Montevideo opened on 6 June 1981 with Beam Space, a sound and light installation created by Luc Steels. This installation foregrounded the multi-disciplinary character of Montevideo as it balanced art, technology and science.
On 18 December 1982, Luc Deleu’s Schaal en Perspectief [Scale and Perspective] opened, accompanied by a performance by the Belgian funk group Allez Allez. Bisecting Montevideo’s hall was a crane, which Luc Deleu placed horizontally to emphasise the space’s enormous scale.
On 31 December 1981, Luc Deleu’s crane formed the setting for Montevideo’s new year’s party, to the sound of Rasta Connection.
After Soldes, Montevideo hosted a new exhibition entitled Ziektekiemen [Germs] which opened on 27 March 1982.
Ziektekiemen was a piece by the Belgian theater group AKT which negotiated the confrontation between men and women. The women were played by men, radically braking with Belgian theater conventions.
On 28 May 1982, Montevideo welcomed Bangkok, a performance by the German group Minus Delta T. The group made video and audio recordings of all the places they visited, thereby capturing their different cultures and traditions. With Bangkok, Montevideo confirmed its intent to become a hub for international art.
Free music took place from 13 to 15 August 1982.
The decor for the music festival was a big circus tent erected in the middle of Montevideo.
In September 1982, Ludo Mich’s solo exhibition Licht, Holografie en Holoïsme [Light, Holography and Holoism] took place at Montevideo.
Licht, Holografie en Holoïsme allowed the spectator to experience a new perception of space, which referred to ‘holoism’. The show was accompanied by a ballet and a debate about the relation between art and science.
There was more dancing on 16 October 1982 with Open Dansvoorstelling [Open Dance Show].
For Open Dansvoorstelling, the whole space – including the spectators – became part of the show.
From 13 to 24 April 1983, Montevideo was the backdrop for a large group exhibition, with works from mostly Antwerp artists. The full title was Marchandises, 5 milions de tonnes de marchandises livrées chaque année [Marchandises, 5 million tons of cargo shipped annually].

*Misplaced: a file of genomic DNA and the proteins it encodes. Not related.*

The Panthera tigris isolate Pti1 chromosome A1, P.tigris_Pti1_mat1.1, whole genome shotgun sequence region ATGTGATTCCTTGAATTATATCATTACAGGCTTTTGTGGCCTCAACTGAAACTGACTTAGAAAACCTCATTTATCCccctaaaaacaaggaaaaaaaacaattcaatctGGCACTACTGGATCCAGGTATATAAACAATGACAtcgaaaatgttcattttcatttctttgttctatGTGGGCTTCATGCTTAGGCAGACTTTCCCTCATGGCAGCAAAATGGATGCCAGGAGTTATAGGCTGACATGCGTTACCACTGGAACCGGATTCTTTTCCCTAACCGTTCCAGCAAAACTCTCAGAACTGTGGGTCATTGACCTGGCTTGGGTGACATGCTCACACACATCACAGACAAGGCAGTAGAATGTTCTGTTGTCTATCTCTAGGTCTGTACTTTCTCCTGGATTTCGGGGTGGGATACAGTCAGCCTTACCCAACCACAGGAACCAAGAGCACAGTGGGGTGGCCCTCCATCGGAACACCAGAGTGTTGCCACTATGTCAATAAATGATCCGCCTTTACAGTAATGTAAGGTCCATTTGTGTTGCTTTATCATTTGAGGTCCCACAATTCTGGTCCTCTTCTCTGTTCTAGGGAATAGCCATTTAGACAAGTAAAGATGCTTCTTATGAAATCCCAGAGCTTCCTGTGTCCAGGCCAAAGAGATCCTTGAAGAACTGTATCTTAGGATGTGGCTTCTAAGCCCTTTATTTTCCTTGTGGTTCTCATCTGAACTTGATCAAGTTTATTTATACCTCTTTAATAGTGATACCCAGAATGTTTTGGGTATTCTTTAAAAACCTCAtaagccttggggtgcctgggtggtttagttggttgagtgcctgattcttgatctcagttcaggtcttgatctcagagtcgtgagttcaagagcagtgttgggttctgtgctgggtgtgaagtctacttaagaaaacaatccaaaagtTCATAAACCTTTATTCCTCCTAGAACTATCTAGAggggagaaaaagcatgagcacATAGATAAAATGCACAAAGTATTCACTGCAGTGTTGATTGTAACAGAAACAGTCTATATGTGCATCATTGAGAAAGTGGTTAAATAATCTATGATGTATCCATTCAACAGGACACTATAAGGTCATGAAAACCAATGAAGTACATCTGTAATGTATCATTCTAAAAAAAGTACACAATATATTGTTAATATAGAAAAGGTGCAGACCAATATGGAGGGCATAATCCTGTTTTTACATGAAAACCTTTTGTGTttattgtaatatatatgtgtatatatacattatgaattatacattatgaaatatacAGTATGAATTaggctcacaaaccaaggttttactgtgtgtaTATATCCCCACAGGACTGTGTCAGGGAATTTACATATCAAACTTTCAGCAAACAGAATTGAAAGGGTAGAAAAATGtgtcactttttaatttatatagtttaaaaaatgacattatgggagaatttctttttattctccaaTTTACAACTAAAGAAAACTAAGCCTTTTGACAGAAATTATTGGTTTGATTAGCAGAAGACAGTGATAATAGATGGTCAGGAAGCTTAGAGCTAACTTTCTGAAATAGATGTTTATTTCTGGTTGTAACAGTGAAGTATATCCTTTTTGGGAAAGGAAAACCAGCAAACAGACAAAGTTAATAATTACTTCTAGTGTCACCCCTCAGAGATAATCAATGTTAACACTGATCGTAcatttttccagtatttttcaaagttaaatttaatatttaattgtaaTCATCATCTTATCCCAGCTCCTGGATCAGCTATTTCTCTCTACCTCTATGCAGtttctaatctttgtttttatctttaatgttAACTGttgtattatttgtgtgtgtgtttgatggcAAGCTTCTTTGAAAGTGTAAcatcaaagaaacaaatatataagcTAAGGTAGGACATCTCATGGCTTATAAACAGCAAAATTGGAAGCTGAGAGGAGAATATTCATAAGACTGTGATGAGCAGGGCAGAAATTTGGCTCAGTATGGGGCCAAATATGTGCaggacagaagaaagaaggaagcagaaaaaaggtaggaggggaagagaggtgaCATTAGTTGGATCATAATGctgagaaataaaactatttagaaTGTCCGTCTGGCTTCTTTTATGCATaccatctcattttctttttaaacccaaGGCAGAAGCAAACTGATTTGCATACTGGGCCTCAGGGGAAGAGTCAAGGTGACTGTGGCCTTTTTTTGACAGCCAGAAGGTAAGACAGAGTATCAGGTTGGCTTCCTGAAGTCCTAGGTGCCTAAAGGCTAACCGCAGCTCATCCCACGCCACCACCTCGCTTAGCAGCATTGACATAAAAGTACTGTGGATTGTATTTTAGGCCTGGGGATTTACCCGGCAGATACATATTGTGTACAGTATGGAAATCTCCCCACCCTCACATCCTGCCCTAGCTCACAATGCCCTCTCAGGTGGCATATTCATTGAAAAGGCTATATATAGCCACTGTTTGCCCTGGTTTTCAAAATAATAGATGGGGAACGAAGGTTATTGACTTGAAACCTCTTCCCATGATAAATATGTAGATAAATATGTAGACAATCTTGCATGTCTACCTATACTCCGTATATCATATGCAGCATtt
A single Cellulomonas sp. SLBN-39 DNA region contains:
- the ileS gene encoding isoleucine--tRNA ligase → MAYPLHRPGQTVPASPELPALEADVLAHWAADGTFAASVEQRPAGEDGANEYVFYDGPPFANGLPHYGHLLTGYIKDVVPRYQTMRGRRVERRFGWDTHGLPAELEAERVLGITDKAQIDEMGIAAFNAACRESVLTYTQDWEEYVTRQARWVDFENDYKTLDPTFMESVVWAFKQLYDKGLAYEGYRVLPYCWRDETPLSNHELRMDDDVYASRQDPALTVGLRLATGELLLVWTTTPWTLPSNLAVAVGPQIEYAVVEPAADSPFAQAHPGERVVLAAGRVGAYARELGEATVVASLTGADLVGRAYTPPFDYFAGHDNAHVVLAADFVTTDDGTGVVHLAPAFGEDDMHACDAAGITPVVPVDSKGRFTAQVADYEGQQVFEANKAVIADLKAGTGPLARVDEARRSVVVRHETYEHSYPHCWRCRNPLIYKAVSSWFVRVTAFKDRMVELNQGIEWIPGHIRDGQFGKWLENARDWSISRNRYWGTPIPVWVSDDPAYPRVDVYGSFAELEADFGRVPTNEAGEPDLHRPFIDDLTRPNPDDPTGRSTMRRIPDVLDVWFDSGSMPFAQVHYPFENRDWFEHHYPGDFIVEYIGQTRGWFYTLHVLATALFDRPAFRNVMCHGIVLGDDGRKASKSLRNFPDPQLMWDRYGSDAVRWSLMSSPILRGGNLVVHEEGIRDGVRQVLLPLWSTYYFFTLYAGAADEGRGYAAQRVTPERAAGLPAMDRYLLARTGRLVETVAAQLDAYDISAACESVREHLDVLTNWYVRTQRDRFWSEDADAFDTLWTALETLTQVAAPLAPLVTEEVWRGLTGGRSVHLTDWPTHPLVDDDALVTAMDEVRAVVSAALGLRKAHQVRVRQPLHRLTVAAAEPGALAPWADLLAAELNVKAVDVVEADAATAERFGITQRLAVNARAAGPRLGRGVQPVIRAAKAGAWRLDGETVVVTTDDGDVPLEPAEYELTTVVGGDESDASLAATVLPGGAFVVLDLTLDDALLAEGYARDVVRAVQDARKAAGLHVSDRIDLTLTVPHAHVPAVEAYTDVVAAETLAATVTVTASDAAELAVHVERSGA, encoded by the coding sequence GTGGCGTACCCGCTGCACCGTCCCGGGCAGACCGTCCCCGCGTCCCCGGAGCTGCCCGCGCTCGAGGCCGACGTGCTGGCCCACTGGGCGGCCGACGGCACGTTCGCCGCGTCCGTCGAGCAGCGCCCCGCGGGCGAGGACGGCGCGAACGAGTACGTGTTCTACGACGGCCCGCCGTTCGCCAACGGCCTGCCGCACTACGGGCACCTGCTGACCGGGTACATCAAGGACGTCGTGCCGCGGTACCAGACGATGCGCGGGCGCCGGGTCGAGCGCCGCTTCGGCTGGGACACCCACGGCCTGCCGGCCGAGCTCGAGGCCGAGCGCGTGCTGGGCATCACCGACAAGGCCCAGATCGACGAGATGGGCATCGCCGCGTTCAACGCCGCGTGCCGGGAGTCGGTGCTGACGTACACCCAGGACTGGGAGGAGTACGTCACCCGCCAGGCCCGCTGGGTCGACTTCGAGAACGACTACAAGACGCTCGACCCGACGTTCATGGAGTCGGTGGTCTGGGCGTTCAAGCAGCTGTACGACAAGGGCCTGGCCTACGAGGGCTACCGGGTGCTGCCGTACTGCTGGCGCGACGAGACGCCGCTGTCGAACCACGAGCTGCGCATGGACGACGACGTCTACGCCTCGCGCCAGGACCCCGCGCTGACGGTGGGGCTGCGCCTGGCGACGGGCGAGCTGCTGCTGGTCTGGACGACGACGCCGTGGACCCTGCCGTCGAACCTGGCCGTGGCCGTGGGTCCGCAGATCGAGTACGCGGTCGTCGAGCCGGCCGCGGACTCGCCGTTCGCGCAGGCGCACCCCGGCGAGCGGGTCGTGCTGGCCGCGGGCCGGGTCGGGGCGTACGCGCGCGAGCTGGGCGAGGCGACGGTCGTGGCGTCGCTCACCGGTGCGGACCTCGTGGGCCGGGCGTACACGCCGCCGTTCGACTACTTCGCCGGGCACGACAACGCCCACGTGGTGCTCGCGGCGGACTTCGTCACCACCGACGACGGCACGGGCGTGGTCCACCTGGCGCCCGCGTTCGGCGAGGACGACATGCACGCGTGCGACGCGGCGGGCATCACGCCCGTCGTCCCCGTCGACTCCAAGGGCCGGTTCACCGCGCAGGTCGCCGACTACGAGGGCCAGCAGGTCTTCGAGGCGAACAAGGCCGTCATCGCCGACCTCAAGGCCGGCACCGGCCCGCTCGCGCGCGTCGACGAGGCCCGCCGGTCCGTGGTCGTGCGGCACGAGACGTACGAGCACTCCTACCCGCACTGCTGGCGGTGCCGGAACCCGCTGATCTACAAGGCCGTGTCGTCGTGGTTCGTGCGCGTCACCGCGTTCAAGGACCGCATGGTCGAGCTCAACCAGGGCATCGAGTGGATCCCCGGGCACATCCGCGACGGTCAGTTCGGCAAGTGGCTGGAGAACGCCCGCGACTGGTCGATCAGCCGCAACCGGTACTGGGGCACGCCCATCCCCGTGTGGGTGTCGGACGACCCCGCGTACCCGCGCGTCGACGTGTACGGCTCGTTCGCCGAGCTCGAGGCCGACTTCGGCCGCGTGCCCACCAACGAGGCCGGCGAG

The title Marchandises, proposed by Stan Peers, came from a 1930s poster he saw in Brussels. It was a critical allusion to the prevailing philosophical debate about the commercialisation of art. In the end, more than sixty artists took part.
The hugely successful opening of Marchandises was broadcast live on Antwerp’s Radio Centraal and on the Belgian Public Television (BRT) show IJsbreker.
A few months after Marchandises, Montevideo joined Biënnale 1, Antwerpse Galerijen [Biennial 1, Antwerp Galleries], of which the group show Diagonale [Diagonal] was a part.
Diagonale included the work of numerous young international sculptors, most of whom realised their works on site.
For his contribution to Diagonale, the artist Guy Rombouts polished and glazed with bees wax a set of Montevideo’s cobblestones to form the word ‘UNI’. The piece is no longer visible under the grass and moss.
1984 marked the final episode of Montevideo’s existence. The Eerste Chauvinistische – La Première Chauviniste [The First Chauvinistist] featured the work of fifteen contemporary Belgian artists. The aim was to bring together the different cultures of Belgium – the Flemish, Walloon and Brussels communities. Again, the artists were encouraged to make their works on-site.
For the Eerste Chauvinistische – La Première Chauviniste, artists Ann Veronica Janssens and Monica Droste, working together at the time, created a metal sine wave that sprang from heavy stones and ended in little burning oil lamps.
The cover of the Eerste Chauvinistische – La Première Chauviniste catalogue featured a screenprint by the artist Bruneau.
The last show at Montevideo was Torens van Babel [Towers of Babel] from 12 June to 25 September 1984.
The idea for Torens van Babel came from Annie Gentil’s Father, Vic Gentils. The show took place in the context of increasing artistic globalisation, and emphasised Montevideo's commitment to diversity and internationalism.
Luc Deleu was again part of Torens van Babel, a seemingly haphazard pile of containers.
After four eventful and relentless years, Montevideo finally closed its doors, leaving behind a vast, empty space, now derelict.